The Origin of Emojis Is Way More Mysterious Than You'd Think
Nothing punctuates a witty text message quite like the perfect emoji. As we all know, the best part of any OS update is checking to see what shiny new emojis will spring forth, and the iOS 10 drop was no different. But why did it take so damn long to get a taco emoji? And why is it that so many seemingly obvious pictorial options remain unavailable? Where on God's green Earth is the BACON emoji?!?!
Turns out, how emojis are conceived, approved, and ultimately birthed onto your keyboard is actually quite a complex endeavor. It requires public petitions, a long list of highly specific criteria, a series of votes from mysterious international committees, and a hell of a lot of time. The new emojis you just got with iOS 10 -- plus the highly anticipated bacon and avocado emojis, which are soon to be released -- were over a year and a half in the making. Here's a look into the process.
Emojis have been around since the '90s
The emoji keyboard we know and love today evolved from a small set of vaguely detailed "faces" created by a Japanese dude named Shigetaka Kurita in the mid-'90s. They were introduced in an effort to help people better communicate emotion and tone in the then-burgeoning medium of email. Since then, they've been adopted into what's known as Unicode – the computer-industry standard for how individual characters are encoded, so that all fonts, scripts, and even that smiling poop emoji are recognizable no matter what device or platform they're sent and received from.
These days, the emoji gatekeeper is the Unicode Consortium, a non-profit organization made up of reps from major computer hardware companies, software developers, government ministries, and research institutions who meet several times a year to discuss updates to the Unicode standard, and vote on which new emojis should be added to our ever-expanding pictographic lexicon.
Decisions aren't made in smoke-filled rooms
Since the Unicode Consortium needs to maintain standards internationally, its members represent diverse industries and backgrounds. For instance, unsurprisingly multinational tech companies like Apple, Microsoft, Google, and Facebook have representatives, but there are also members from less-obvious stakeholders like the Indian government, the Lithuanian Standards Board, and UC Berkeley. Like the UN, not all members have the same level of voting power (with the exception of the Malaysian government, the only "full"-voting members are huge companies), but their participation is important just the same to maintain a level of inclusivity.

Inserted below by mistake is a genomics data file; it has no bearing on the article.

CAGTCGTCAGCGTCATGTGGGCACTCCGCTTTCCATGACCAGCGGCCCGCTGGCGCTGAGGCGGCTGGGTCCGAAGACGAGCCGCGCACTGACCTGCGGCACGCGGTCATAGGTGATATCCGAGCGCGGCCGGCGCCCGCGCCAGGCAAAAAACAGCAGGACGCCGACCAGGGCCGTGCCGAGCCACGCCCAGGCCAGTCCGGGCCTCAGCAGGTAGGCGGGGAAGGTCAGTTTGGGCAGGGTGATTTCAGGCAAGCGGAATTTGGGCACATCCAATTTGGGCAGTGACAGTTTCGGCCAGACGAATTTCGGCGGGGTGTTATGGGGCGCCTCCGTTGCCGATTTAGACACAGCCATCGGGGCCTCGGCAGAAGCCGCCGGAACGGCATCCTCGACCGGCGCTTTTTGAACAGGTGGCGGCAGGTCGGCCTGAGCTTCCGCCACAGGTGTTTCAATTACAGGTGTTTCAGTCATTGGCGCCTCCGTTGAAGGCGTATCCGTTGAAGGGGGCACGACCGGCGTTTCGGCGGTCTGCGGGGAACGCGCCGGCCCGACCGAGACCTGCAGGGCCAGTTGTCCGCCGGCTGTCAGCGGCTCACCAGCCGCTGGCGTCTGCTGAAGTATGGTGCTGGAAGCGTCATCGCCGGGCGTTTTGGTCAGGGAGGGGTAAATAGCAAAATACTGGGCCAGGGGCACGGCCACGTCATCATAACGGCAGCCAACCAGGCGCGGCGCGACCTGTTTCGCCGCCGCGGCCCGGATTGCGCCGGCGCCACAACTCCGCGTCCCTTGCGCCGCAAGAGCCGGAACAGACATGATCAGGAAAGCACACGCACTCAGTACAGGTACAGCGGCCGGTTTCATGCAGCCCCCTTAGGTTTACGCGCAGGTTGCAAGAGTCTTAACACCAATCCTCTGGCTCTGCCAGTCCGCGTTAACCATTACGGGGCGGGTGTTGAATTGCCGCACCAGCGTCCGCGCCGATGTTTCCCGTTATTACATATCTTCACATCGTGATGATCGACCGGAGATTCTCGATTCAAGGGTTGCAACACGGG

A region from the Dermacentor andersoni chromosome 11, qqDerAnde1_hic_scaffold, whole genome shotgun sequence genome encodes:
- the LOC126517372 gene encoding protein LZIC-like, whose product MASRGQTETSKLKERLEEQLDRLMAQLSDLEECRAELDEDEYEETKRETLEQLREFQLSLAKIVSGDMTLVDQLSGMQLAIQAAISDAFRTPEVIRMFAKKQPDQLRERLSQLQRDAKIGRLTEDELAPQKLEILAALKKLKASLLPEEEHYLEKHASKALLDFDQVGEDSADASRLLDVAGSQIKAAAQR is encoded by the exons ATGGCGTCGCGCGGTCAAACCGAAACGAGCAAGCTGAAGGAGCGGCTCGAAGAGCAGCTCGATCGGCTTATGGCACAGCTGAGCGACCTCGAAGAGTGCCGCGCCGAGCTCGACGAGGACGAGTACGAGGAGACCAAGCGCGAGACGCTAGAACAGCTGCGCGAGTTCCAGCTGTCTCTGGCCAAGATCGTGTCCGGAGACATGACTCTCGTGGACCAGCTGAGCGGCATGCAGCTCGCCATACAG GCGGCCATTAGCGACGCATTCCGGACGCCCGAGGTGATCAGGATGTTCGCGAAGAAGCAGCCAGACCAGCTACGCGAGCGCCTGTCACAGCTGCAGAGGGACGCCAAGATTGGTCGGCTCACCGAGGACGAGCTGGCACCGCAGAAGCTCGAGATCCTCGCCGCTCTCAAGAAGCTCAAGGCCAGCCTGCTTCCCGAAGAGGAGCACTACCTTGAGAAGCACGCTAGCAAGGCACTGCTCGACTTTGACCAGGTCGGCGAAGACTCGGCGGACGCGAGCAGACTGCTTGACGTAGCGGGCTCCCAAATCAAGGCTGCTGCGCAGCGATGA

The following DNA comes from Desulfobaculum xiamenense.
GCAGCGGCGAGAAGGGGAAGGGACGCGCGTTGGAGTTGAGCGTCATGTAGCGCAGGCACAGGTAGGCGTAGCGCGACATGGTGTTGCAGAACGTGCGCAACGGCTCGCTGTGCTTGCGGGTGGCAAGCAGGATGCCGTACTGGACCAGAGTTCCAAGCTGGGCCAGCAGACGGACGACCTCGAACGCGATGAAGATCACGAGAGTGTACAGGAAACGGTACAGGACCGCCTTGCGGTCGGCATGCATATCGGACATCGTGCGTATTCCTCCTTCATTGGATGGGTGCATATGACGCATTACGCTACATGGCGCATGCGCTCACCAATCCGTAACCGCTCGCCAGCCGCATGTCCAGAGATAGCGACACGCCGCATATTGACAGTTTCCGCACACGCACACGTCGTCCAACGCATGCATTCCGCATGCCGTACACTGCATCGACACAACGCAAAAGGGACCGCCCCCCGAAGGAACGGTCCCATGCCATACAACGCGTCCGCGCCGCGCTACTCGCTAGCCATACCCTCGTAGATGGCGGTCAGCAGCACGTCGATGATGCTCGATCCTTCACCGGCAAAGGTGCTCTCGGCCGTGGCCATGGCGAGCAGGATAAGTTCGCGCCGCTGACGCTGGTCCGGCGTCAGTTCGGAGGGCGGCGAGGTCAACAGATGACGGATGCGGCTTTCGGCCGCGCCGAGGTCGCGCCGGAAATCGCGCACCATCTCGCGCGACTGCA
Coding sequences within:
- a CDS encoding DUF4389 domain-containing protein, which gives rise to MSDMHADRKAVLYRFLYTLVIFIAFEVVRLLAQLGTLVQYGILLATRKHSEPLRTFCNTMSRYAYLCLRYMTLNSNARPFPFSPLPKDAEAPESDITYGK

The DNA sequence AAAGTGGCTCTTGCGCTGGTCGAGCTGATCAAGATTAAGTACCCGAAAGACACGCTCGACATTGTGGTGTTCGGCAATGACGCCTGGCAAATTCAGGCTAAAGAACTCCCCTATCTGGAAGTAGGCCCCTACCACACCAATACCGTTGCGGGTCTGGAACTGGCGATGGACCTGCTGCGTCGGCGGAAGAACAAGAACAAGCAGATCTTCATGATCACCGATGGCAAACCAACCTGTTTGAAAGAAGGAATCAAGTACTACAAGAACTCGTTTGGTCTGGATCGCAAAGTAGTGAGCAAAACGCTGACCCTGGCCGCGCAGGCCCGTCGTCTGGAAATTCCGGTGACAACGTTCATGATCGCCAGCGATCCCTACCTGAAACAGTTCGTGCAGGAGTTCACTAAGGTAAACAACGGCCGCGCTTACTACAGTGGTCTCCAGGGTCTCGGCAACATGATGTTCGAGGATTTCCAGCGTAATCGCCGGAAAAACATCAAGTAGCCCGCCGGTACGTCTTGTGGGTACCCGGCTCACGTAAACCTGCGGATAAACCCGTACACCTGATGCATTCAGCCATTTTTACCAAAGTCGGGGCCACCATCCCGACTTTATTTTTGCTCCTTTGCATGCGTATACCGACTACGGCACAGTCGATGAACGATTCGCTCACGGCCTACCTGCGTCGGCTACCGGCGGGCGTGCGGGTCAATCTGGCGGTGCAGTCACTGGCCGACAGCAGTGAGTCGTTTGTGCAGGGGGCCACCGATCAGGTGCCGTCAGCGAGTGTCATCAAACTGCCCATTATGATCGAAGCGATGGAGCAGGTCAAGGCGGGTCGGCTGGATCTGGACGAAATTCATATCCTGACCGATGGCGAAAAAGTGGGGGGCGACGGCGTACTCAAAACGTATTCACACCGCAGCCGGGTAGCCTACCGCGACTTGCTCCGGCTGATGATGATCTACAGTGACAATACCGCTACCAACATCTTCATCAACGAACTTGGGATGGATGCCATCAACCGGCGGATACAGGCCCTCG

Anyone can submit ideas for new emojis
In all likelihood, the idea to add an avocado came from someone like you or me. If you're desperate to get a new emoji added to your arsenal, you're welcome to submit a proposal to the Consortium as a civilian. However, in order for a petition to even be considered, it must adhere to a strict and incredibly specific rubric created by the gatekeepers that addresses 10 different selection factors. How frequently will it be used? How necessary is it? Is there a measurable demand for it?
You can't just BS your way through it, either -- the Consortium demands real evidence that people want your emoji. Of course, you'll also need to submit prototypical imagery matching your proposed emoji, and it must adhere to a specific dimensional format and style. Every emoji on your keyboard, and the avocado, had to at one time pass muster.
You don't necessarily have to do all the work yourself, though. The site Emoji Request lets anyone vote on potential new emojis, then mercifully submits formal proposals to the Unicode Consortium for the winners.
But beware, the guidelines are insanely strict
Beyond the litany of factors that must be met to even be considered, emoji proposals may be swiftly dismissed if they violate certain criteria. If it's too specific, it won't make it through (e.g., a specific type of sushi or color of gummy bear). It can't be representative of a company or brand (that means no logos or brand iconography), a specific person alive or dead, or a deity. It will also be denied if it can easily be constructed using existing emojis (e.g., you won't see a crying baby emoji anytime soon, since you can easily communicate that with the existing cry face + baby emojis). You'll also need to prove that it isn't representing something with a short shelf life (basically, it shouldn't be symbolic of a fad or meme, or anything that'd risk being irrelevant sometime in the near future).
And it takes foreeeever to get one approved
According to the Unicode Consortium's sample timeline, it takes roughly a year and a half from the time a successful emoji is proposed to its implementation because of the UC's strict meeting schedule and bureaucratic process. Even though the deadline for new emoji proposals is October 1st, they will not be considered until the following year, and even then, only by the UC's emoji subcommittee. If the emoji in question makes it through that round, it's then taken up by what's known as the Unicode Technical Committee, which'll likely discuss it over the course of an entire year (it only meets once per quarter). If the consensus is positive, it will then be considered a full-fledged "candidate," and put to a final vote during the last meeting of the year.
However, approved emojis don't end up on your keyboard right away. As you've undoubtedly noticed, several exciting additions in the latest Unicode 9 release still haven't made it to iOS. This is because "vendors" (i.e., Apple, Google, and other software developers that support emojis) require time to prep their versions of the new batch before deploying them.
So just remember, take a moment to appreciate when you finally fire off that long-awaited bacon emoji for the first time -- it's a moment that's been in the making since 2014.
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